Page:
Under a fluctuating selection dynamic, frequencies of immune and infective alleles in the respective host and phage populations cycle over time (Van Valen, 1973, 1974; Agrawal and Lively, 2002; Gandon et al., 2008). That is, old, rare genotypes periodically reemerge because the dominant host or pathogen genotype faces negative frequency dependent selection. Fluctuating selection is likely in situations where host immune and phage infectivity phenotypes match up in a one-to-one “lock and key” type manner (Agrawal and Lively, 2002), and there is evidence that arms races do give way to fluctuating selection in some host-phage systems (Hall et al., 2011). Fluctuating selection cannot always proceed, though. When novel phenotypes correspond to increased generalism we do not expect past phenotypes to recur (Agrawal and Lively, 2002; Gandon et al., 2008) since they will no longer be adaptive. Such expanding generalism during coevolution has been seen in other host-phage systems (Buckling and Rainey, 2002). Thus the relevance of fluctuating selection depends on the nature of the host-phage immune-infective phenotype interaction.

Another possible driver of coexistence are costs incurred by tradeoffs between growth and immunity (for host) or host range and immune evasion (for phage) (Chao et al., 1977; Levin et al., 1977; Jover et al., 2013; Meyer et al., 2016). A tradeoff between immunity and growth rate in the host can lead to the maintenance of a susceptible host population on which phages can persist (Chao et al., 1977; Levin and Udovic, 1977; Lenski and Levin, 1985; Jones and Ellner, 2007; Yoshida et al., 2007; Jover et al., 2013). Tradeoffs often imply a high cost of immunity that does not always exist (for example, Schrag and Mittler, 1996), particularly in the case of intracellular host immunity, as we show later.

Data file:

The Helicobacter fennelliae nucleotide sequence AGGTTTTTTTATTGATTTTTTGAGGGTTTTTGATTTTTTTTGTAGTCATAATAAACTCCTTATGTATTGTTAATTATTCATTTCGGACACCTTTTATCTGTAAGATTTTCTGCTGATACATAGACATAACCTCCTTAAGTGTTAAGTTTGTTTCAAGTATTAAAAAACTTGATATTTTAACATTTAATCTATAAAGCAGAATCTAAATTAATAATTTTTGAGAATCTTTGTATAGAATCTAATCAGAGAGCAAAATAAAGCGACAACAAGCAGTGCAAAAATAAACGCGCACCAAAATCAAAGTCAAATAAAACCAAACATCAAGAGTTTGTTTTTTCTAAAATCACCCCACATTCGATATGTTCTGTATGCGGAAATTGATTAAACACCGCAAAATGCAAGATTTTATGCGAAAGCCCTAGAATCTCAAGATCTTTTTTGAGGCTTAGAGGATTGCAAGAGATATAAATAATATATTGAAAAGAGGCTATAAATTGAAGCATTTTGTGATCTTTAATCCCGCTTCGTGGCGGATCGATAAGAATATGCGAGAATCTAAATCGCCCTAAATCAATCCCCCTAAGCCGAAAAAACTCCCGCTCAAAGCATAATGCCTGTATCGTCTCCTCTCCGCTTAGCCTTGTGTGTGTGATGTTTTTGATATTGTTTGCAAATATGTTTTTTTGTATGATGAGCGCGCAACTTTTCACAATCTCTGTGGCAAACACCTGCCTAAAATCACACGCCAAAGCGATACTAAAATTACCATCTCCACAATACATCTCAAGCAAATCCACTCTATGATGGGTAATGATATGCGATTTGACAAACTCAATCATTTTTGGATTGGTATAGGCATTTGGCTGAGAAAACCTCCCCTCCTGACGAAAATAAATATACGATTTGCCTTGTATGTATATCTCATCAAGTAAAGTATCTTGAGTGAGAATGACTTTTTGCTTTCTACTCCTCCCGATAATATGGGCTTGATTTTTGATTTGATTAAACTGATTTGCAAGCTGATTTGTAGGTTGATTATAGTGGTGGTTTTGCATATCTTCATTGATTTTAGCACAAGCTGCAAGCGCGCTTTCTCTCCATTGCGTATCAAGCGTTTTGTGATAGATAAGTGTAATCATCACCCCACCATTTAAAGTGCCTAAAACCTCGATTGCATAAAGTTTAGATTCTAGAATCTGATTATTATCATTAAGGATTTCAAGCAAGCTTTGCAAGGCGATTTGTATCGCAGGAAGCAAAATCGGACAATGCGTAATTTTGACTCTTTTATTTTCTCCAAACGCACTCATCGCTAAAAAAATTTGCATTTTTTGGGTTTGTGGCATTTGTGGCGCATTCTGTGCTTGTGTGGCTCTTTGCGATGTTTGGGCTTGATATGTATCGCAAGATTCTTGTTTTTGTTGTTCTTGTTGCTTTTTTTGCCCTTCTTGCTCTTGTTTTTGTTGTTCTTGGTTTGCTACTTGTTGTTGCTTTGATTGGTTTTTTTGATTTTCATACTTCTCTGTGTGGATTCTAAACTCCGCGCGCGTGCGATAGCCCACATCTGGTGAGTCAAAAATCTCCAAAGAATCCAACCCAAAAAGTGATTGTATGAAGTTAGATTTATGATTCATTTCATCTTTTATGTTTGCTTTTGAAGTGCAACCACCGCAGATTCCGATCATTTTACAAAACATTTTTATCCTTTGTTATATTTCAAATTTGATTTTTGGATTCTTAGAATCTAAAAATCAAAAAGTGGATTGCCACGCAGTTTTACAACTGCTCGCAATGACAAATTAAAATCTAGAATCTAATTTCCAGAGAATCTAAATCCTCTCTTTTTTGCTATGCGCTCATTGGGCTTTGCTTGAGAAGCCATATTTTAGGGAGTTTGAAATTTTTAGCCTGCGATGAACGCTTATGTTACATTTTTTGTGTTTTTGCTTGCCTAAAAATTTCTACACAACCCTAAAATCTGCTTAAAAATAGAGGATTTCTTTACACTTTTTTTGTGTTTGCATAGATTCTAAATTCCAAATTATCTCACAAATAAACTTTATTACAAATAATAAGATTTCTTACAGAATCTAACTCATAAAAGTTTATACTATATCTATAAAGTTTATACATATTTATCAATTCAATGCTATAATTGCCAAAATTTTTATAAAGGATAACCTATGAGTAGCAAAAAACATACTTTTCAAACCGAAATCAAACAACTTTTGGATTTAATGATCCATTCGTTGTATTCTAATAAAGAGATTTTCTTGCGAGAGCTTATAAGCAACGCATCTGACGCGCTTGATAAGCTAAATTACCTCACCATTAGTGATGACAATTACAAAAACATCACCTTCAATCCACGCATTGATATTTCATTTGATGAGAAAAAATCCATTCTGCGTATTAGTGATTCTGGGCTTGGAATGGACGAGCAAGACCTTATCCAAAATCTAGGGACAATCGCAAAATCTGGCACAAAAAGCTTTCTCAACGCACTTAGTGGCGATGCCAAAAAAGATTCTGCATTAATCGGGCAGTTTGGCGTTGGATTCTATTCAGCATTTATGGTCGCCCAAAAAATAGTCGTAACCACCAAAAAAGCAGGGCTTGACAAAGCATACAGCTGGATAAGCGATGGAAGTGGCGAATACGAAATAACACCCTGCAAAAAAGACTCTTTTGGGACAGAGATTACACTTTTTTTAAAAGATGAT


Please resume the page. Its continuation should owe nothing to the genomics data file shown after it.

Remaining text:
Finally, in large host populations typical of bacteria, even low rates of immune loss could produce a substantial susceptible host subpopulation, which, in turn, could support phage reproduction and coexistence. Such loss of function in the host defenses could be due to either mutation or stochastic phenotypic changes. Delbrück (1946) initially described this hypothesis of loss of defense via back-mutation in order to challenge the evidence for lysogeny. Lenski (1988) reiterated this hypothesis in terms of phenotypic plasticity and noted that conditioning the production of a susceptible host population on a resistant one could lead to very robust, host-dominated coexistence. More recently, Meyer et al. (2012) presented an empirical example of a system in which stochastic phenotypic loss of resistance leads to persistence of a coevolving phage population.

We hypothesize that coexistence equilibria will be more robust under an immune loss mechanism than under a tradeoff mechanism (Lenski, 1988). We build a general mathematical model to demonstrate this point and then use a combination of experimental evidence and simulation-based modeling to apply this result to the coevolution of Streptococcus thermophilus and its lytic phage 2972 in the context of CRISPR immunity.

General Immune Loss Model

We begin with a general model that considers two populations of host (‘defended’ with a functional immune system; ‘undefended’ without) and one population of pathogen. Starting from classical models of bacteria-phage dynamics (Levin et al., 1977; Weitz, 2016), we add key terms to capture the effects autoimmunity (that is, a tradeoff), immune loss, and the implicit effects of coevolution. This relatively simple model allows us to analyze steady states and parameter interactions analytically. Later, we examine the CRISPR-Cas immune system in detail and build a model with explicit coevolutionary dynamics.

We examine the chemostat system with resources:

defended host:

undefended host:

and phage:

where parameter definitions and values can be found in Table 1 and rationale/references for parameter values in Supplementary Text S2. However, we describe here the parameters of direct relevance to coexistence.

Table 1: Definitions and oft used values/initial values of variables, functions, and parameters for the general mathematical model